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4 minutes ago, Joe Bryant said:

And we also have to accept these companies are in the business of perception. They might come back and find Heath Evans didn't do much of anything. But weighing out the cost of what it looks like bringing him back compared to the supply of people out there who can do his job as a replacement and they may just move on. Perception is important. 

Would that be unfair to Evans if he truly didn't do anything? Sure. Is that the kind of "collateral damage" people will accept? That remains to be seen. My guess, and again it's purely a guess, is yes.

Exactly 

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Just now, Henry Ford said:

Well, she's claiming he sent her nude pictures of himself.  I'd say that if she has nude pictures of Heath Evans, it's pretty likely he'll never work in broadcasting on a national scale again.

What if she sent him something?  See how this works?

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1 minute ago, Henry Ford said:

Trying to get a woman you don't know to bail on her husband and sleep with you and being aggressive about it is very similar behavior to what has been described by several accusers.  It's also in keeping with his interview with Billy Bush.  I understand if it doesn't make a difference to you.  But I'm afraid you don't get to be the arbiter of what I do and don't say.

It's legal behavior that happens in bars and night clubs all around the world everyday.  As long as he stopped when she said no.  Was that part of her story she told you?

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Just now, tonydead said:

It's legal behavior that happens in bars and night clubs all around the world everyday.  As long as he stopped when she said no.  Was that part of her story she told you?

If you'll read my posts, she didn't tell me any story.  But if you didn't read my posts, your responses are making a lot more sense.

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Just now, Henry Ford said:

Well, she's claiming he sent her nude pictures of himself.  I'd say that if she has nude pictures of Heath Evans, it's pretty likely he'll never work in broadcasting on a national scale again.

Sure. I'm talking more in hypothetical terms. Even if it turns out Evans never did any of the stuff that's claimed, my guess is he doesn't have any sort of similar type job for quite a while. Maybe ever. 

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@Henry Ford   am I remembering right that you're an attorney? I'm just a Footballguy. You're way more learned in this type of thing than I am. I'm assuming there are legal principles and such that deal with this kind of thing, right? Like where a crime is serious enough that things aren't exactly "fair" in how guilt or innocence is presumed? Granted, lots of this is more in the court of public perception than a real court of law, but are there principles that cross over?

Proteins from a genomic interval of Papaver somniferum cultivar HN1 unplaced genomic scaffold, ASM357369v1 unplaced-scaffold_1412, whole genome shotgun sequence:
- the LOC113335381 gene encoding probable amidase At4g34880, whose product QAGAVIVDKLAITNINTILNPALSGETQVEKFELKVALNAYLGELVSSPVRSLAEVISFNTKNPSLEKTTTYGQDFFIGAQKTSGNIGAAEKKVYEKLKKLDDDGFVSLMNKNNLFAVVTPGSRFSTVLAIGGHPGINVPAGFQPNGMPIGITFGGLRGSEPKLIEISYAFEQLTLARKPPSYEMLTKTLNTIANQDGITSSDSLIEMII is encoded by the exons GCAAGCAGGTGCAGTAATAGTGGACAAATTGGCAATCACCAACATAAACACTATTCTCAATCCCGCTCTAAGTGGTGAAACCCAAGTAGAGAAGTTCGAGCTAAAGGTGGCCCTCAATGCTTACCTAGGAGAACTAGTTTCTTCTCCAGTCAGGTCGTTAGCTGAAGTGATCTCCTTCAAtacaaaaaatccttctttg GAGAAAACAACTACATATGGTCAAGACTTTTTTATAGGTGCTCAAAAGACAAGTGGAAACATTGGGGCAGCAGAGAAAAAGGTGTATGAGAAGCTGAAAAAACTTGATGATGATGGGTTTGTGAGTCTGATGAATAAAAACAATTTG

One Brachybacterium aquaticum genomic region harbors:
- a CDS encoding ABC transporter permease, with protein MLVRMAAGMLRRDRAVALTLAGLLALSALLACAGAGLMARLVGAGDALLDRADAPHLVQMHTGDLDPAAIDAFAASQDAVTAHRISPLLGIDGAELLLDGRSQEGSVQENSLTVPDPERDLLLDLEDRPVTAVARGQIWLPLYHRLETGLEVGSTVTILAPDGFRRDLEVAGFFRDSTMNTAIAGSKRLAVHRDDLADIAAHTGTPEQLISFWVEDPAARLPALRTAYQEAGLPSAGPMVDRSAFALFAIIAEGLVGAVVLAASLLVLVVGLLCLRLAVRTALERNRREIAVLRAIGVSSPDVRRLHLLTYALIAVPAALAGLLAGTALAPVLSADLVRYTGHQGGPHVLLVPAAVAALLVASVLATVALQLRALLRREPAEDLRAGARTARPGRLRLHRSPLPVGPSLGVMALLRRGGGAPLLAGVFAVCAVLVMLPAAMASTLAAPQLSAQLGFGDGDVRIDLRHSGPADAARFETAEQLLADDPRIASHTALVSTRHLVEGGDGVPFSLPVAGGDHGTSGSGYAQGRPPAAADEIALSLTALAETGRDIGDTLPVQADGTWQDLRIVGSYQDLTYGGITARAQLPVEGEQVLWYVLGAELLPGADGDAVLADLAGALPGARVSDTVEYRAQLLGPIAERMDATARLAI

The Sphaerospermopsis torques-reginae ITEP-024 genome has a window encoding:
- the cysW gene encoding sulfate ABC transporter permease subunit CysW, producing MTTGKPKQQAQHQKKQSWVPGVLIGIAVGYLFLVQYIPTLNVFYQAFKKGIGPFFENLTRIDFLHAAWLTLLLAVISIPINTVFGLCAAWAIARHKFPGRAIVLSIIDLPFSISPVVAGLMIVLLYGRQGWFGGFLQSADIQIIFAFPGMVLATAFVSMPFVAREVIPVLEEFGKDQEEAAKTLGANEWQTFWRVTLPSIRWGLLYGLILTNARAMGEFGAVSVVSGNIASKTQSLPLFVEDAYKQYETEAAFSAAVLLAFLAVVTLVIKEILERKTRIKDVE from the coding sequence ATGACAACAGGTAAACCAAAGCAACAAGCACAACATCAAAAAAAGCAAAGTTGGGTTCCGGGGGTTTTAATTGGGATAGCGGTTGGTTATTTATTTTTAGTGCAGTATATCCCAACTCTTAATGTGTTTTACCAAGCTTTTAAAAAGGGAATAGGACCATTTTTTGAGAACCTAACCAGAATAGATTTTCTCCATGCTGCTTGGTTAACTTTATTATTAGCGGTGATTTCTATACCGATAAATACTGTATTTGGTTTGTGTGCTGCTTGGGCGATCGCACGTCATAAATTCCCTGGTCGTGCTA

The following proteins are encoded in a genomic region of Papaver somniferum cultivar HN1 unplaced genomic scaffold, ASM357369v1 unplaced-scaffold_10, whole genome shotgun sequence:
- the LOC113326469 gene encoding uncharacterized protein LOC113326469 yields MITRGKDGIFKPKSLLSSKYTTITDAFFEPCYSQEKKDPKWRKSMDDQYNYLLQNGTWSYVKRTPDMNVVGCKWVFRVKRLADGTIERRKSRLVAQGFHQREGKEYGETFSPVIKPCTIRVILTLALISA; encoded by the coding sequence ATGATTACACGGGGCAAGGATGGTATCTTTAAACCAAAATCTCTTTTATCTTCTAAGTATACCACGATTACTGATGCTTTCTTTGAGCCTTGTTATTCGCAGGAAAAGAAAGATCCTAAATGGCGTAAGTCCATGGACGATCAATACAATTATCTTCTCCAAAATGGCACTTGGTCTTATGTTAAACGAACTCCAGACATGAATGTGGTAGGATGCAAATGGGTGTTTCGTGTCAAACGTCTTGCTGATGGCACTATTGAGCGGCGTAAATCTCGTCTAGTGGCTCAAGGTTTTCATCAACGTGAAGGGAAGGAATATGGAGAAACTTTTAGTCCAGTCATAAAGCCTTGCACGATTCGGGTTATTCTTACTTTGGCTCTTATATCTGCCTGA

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2 minutes ago, Joe Bryant said:

Sure. I'm talking more in hypothetical terms. Even if it turns out Evans never did any of the stuff that's claimed, my guess is he doesn't have any sort of similar type job for quite a while. Maybe ever. 

Is that what happened to Peyton Manning? Jameis Winston? Casey Affleck? Shaun White? Marv Albert?  Some of those even probably did what they were accused of.  Albert was arrested and pled guilty and he came back, albeit in a very different time.

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2 minutes ago, Joe Bryant said:

@Henry Ford   am I remembering right that you're an attorney? I'm just a Footballguy. You're way more learned in this type of thing than I am. I'm assuming there are legal principles and such that deal with this kind of thing, right? Like where a crime is serious enough that things aren't exactly "fair" in how guilt or innocence is presumed? Granted, lots of this is more in the court of public perception than a real court of law, but are there principles that cross over? 

I'm not sure I understand the question. Can you put it differently for me?

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As far as burden of proof...

In a criminal case, the thumb is heavily on the scale for the defendant.  Beyond a reasonable doubt is a high burden.

In a civil case (asking for damages) the burden is on the plaintiff to prove his or her case by a preponderance of the evidence - it has to be more likely than not that the plaintiff is correct.  If it's 50.00000000000000000001% in favor of the plaintiff, it's supposed to be a win for the plaintiff.  In practice, that's not generally how it works with a jury, but it's supposed to be the burden.

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Put them all under oath.  Donnie Two Scoop included.  That's where this ends.  Let's just get it over with.  

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24 minutes ago, Henry Ford said: